Monday, November 21, 2016

Rorty, *Achieving Our Country*: Prescient?

I don't remember much about the book.
I'm not sure whether it's worth reading (again). But it's short and easy. So that's something.
I generally have a higher opinion of Rorty than most analytically-trained philosophers do. Part of that is probably because, when I was skulking around UVa, between grad school and employment, I was overly-aggressive toward him at talks, and he was always kind and friendly to me nevertheless. (What a little shit I was, in retrospect...) But part of it's because I think that his development of criticisms (often not originally his own, of course) of realism, empiricism, and analytic philosophy are often better than they're given credit for. But criticism is usually easy; the other thing is hard. His own attempts to generate something like a positive program fall very flat--unsurprisingly, given his allegiance to characters like Wittgenstein and Derrida.
Anyway, the article linked above may be of some interest.

(h/t the other RR)

1 Comments:

Anonymous Anonymous said...

I read that book a couple years after it came out. The main point of the book, as I recall, was not the prediction of what an American-style autocrat would look like, but an argument that the Left badly damages its case by refusing the embrace American patriotism. Which, being a pragmatist, he believes should be embraced whether you believe is America is exceptionally good, exceptionally bad, or otherwise, since it is a path to power. The prediction is pretty run of the mill lefty, failure to implement such and such a social program will lead the masses to turn to a dictator in their economic despair stuff. As a prediction, nothing special. And not terribly accurate either, except on a superficial level. The evidence keeps piling up that feelings of despair about the economy are driven more by culture war anger than vice versa.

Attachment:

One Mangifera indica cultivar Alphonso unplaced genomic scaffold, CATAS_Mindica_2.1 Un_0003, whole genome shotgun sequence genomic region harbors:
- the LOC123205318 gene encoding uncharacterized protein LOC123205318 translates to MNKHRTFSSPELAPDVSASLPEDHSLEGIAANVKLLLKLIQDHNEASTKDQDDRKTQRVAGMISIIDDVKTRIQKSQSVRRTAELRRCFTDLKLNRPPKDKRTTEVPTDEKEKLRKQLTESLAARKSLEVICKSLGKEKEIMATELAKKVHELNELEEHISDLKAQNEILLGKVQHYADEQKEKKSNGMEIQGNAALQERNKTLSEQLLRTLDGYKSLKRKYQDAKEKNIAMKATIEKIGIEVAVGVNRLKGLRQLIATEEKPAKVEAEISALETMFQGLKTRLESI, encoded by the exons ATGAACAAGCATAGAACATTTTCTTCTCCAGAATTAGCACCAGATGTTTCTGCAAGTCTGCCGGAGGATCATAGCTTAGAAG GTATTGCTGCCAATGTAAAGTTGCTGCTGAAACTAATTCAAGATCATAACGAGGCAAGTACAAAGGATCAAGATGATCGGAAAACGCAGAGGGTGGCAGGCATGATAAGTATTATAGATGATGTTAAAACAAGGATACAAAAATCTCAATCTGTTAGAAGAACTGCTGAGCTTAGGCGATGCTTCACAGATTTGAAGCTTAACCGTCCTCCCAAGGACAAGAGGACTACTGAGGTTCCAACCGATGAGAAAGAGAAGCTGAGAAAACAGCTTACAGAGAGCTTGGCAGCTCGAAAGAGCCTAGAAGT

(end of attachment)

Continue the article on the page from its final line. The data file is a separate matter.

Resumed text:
5:23 PM  

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